What Is an Occupational Therapist's Aide?
Occupation therapists' aides help occupational therapists who offer rehabilitative services. Read on to find out about typical duties, educational requirements, and job prospects in this field.
Duties and Responsibilities
As an occupational therapist's aide, you'll support occupational therapists by performing a range of routine and non-clinical tasks. Occupational therapists help patients with physical, developmental, mental, or emotional difficulties perform the activities of a specific occupation, increase their independence, and improve their quality of life.
As an occupational therapist's aide, you'll prepare treatment rooms, maintain equipment, and transport and observe patients. You may also be in charge of various clerical duties, such as answering phones, setting up appointments, and filling out paperwork. You will often work under the supervision of an occupational therapist's assistant who, due to additional education and licensure, is allowed to perform more complex tasks.
Important Facts About This Occupation
|Job Outlook (2016-2026)||25% expected job growth (much faster than average)*|
|Key Skills||Compassion, attention to detail, flexibility, working with people, physical fitness|
|Work Environment||Spend long periods on their feet; constantly kneel or stoop; may be required to lift patients; regular work on evenings and weekends|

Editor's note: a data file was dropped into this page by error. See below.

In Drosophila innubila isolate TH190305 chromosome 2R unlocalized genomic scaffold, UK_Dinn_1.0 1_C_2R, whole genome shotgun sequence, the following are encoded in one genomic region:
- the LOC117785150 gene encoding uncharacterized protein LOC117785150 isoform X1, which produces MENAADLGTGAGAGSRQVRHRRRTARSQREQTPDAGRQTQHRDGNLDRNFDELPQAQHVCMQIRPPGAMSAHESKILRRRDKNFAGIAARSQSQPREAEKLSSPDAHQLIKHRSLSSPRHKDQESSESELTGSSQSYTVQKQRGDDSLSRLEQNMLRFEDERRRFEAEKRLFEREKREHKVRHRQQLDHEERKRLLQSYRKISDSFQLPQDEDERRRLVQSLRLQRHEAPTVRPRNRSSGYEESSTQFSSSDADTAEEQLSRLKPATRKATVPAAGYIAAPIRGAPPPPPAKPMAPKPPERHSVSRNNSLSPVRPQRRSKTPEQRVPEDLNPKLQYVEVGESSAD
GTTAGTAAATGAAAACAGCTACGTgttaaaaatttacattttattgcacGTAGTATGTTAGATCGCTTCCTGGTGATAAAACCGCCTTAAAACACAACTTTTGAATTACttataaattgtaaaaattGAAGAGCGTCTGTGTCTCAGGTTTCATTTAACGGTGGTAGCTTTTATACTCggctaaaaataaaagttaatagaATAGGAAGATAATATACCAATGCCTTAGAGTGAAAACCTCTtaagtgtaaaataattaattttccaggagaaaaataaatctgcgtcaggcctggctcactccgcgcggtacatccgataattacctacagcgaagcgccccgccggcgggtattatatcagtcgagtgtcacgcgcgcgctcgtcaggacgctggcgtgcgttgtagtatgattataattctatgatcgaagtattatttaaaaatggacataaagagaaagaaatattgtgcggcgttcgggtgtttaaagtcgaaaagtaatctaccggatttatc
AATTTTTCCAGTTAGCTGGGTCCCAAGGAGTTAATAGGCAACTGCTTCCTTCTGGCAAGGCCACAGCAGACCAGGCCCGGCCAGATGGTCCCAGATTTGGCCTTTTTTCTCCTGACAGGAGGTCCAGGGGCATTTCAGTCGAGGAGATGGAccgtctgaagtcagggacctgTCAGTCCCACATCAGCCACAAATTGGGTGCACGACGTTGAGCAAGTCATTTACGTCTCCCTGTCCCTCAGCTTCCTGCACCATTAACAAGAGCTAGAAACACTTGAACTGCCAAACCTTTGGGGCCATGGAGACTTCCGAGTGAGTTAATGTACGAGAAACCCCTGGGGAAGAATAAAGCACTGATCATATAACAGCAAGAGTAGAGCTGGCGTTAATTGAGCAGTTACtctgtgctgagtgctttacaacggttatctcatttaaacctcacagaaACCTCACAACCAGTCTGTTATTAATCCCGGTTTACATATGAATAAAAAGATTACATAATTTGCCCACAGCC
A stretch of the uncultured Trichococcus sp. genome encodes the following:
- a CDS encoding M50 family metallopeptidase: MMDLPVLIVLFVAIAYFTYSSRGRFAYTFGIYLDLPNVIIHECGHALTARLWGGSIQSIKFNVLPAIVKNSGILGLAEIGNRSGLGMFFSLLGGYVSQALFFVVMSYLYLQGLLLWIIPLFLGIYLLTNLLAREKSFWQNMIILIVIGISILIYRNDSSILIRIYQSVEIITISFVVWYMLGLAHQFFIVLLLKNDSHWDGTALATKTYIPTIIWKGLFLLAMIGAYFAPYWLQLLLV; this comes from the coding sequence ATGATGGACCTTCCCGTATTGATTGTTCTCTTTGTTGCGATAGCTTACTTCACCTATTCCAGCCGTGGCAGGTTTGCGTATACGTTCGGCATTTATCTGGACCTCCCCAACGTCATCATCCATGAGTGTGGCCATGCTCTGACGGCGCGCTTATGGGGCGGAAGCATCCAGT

|Similar Occupations||Physical Therapy Aides, Medical Assistants, Registered Nurses, Pharmacy Technicians, Dental Assistants, Surgical Technologists|
Source: *U.S. Bureau of Labor Statistics
Education and Licensure
There are no formal postsecondary education requirements for occupational therapy aides. A high school diploma is often seen as sufficient education, and you'll usually receive extensive on-the-job training. However, there are some schools that offer short, non-degree college programs that can prepare you for work as a physical or occupational therapist aide. These programs may consist of three or four courses in anatomy, medical terminology, basic therapeutic treatments, patient interaction skills, or medical equipment. Unlike occupational therapy assistants, there are no licensure requirements to become an occupational therapist's aide.
Employment and Salary Statistics
According to the U.S. Bureau of Labor Statistics (BLS, www.bls.gov), there were 7,700 people employed as occupational therapy aides as of May 2018. The majority of these professionals were employed in health practitioners' offices, general medical and surgical hospitals, and nursing care facilities.
As of May 2018, occupational therapy aides earned an average yearly salary of $32,580, reports the BLS. During this time, annual earnings differed by industry. For example, aides in the home health care services industry earned an annual average salary of $41,300, while aides in the vocational rehabilitation services industry made $27,630 on average per year.